There are some shows that need time to breathe; where it’s not clear until you’ve given it a few episodes to sink in whether or not it’s good. Netflix’s new hit series Stranger Things is not one of those shows. From the very first minute of the first episode, it was clear that I was in for something truly special, and for its entire run of eight hour-long episodes, creators the Duffer Brothers never failed to meet the expectations they had set for themselves. Stranger Things is spooky, touching, well-directed, well-written, and endlessly nostalgic for the eighties. If you want to go in entirely unspoiled, you can stop reading right there, and walk away knowing that it has my highest recommendation, and you should go watch the first episode immediately. If you want to know a bit more, click that read more link. I won’t be spoiling anything major, but there’ll be some minor ones.
When I was a kid, the Mighty Morphin’ Power Rangers were all the rage. Five teenagers with attitude, who put on colored uniforms and fought evil with karate and giant robots? And the robots were dinobots? And they all come together to make an even bigger robot? It was like crack for 90s kids. We couldn’t get enough. I knew all of the rangers’ names and respective colors, their weapons, what their robots were…which is kind of funny, because I only actually remember ever watching one episode of the show (although wiki diving tells me I must have seen at least two, since what I remember combines this guy’s appearance with this guy’s powers ). I saw it over March break when I was home alone, and I remember the monster scared me so badly that after the episode was over, I ran up out of my basement rec room and didn’t go back down for the rest of the day. That I was still so into it despite never actually watching it kind of says something about the power of branded merchandise, I suppose.
For those who were too old, too young, or living under a rock in the early 90s, Power Rangers was a kid’s action show by Saban Entertainment, made by splicing together dubbed-over footage from Japanese Tokusatsu series Kyouryuu Sentai Zyuranger with new footage of English-speaking actors. The premise: When human astronauts unwittingly release the evil space witch Rita Repulsa from her prison on the moon, her ancient foe Zordon selects five teenagers with attitude to take up the fight against her. When Rita sends down monsters to attack the Earth, these five heroes transform into the Power Rangers to defeat them.
When I decided randomly to start watching the show on Netflix, I did so with an open mind. Sure, the premise is goofy, and I expected the special effects to be terrible, but even if the overall product was lame in general, there might be something interesting there. After all, a lot of shows I loved as a kid (like Space Cases and the 90s X-Men animated series) hold up surprisingly well on re-watch. Maybe this would be one of those.
I have never in my life been so happy to be wrong. Mighty Morphin’ Power Rangers, at least in the first few episodes, is terrible and I kind of love it for it. It’s not simply bad; its disregard for basic storytelling, continuity, and common sense is so baffling that it borders on accidental Dadaism. I’ll give it one thing, though: it’s never boring. Good or bad, it’s a wild ride through sheer insanity.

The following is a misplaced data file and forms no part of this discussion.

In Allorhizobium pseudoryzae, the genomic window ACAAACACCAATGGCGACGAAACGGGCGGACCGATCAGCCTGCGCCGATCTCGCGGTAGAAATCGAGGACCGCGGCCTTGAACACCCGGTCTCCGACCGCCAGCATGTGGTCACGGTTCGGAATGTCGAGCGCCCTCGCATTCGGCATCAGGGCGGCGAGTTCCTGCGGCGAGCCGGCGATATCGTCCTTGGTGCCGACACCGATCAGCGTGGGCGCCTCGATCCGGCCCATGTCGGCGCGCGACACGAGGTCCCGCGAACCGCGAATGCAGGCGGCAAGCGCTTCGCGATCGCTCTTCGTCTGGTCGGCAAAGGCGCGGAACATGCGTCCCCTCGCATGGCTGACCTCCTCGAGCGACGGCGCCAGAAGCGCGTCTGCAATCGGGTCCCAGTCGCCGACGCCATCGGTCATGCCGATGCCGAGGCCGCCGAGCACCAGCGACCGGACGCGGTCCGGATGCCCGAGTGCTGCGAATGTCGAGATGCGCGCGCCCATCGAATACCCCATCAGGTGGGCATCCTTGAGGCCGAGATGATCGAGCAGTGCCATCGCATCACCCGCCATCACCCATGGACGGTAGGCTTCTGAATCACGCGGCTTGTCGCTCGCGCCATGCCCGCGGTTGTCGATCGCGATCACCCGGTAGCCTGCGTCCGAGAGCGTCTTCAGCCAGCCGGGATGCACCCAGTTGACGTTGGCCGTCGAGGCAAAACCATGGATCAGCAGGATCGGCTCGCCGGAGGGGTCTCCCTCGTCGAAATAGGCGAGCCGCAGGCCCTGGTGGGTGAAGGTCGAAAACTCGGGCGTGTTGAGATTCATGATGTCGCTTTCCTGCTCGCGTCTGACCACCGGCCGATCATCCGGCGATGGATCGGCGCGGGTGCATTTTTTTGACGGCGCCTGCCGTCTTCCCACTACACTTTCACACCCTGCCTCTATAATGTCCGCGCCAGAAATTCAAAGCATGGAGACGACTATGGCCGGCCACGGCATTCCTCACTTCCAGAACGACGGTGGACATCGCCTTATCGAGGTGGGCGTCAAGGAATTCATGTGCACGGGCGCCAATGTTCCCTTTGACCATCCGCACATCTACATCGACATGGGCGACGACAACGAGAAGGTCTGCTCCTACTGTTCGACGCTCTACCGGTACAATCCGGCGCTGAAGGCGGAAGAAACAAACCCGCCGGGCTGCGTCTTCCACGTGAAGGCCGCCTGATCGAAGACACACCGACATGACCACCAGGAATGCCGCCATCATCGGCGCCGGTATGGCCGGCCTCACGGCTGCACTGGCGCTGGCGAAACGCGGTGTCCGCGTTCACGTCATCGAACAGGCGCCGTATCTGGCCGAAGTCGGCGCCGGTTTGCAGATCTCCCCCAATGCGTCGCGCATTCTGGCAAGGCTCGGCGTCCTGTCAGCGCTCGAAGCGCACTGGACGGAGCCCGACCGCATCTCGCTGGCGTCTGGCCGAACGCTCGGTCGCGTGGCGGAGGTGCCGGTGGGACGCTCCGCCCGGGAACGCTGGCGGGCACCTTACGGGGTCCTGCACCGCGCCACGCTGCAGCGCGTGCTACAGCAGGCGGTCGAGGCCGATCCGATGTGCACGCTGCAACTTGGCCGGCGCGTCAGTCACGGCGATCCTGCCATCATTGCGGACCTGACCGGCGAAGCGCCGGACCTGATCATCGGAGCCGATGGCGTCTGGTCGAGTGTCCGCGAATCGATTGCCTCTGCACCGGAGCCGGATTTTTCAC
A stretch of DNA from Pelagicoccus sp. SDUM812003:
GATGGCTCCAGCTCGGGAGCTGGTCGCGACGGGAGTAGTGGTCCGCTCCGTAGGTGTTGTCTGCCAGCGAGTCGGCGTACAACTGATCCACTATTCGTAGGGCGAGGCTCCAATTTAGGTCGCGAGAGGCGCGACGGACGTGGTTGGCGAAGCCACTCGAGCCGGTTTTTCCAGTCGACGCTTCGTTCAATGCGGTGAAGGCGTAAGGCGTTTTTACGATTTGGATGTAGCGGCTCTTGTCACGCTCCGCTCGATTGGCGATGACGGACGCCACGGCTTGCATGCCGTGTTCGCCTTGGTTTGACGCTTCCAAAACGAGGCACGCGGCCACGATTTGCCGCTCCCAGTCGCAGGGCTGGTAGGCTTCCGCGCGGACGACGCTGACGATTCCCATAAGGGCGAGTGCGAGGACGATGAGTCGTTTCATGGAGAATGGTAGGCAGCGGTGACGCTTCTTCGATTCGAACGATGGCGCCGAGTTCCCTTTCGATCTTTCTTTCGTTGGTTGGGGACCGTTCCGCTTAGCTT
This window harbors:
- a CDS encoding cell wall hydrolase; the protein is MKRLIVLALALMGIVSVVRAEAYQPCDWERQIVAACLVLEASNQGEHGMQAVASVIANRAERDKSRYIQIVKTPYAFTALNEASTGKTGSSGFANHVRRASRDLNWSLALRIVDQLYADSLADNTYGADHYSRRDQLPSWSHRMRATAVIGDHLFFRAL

If you’re like me, you probably enjoy a good spooky story. I’m a huge baby where scary stuff is concerned, but I sure do love getting my pants scared off. From the novels of Stephen King to Amnesia: The Dark Descent, it’s fun to be creeped out. And apparently the internet agrees with me, because over the past decade creepypasta, short horror stories written and shared online, have become incredibly popular. There are whole wikis and websites dedicated to collecting and recording them. The /r/nosleep subreddit gets dozens of new posts a day, most of them new original stories. In terms of sheer quantity, it’s never been a better time to be a fan of horror writing.
Unfortunately, most creepypasta aren’t very scary. In fact, most are pretty shit.
While Sturgeon’s Law suggests that 99% of anything is always going to be crap, what’s striking about creepypasta is that so many of them are bad in the same way. They start out promisingly, offering up some good creepy imagery and generating some effective atmosphere. But somehow, by the end, that atmosphere has evaporated entirely, and what’s left behind feels stagnant and dull. Even some of the better examples of the genre suffer from this problem.
So, what mistake are these bad creepypasta all committing? I think I’ve figured it out: their authors have failed to recognize that they are writing a fantastic story, and in the absence of the fantastic, the story itself just isn’t that interesting.
If you’re not familiar with ‘the fantastic’ as in the genre of literature, and only know ‘fantastic’ as in ‘really good’, that sentence probably didn’t make a lot of sense. Don’t worry. I’ve got you covered.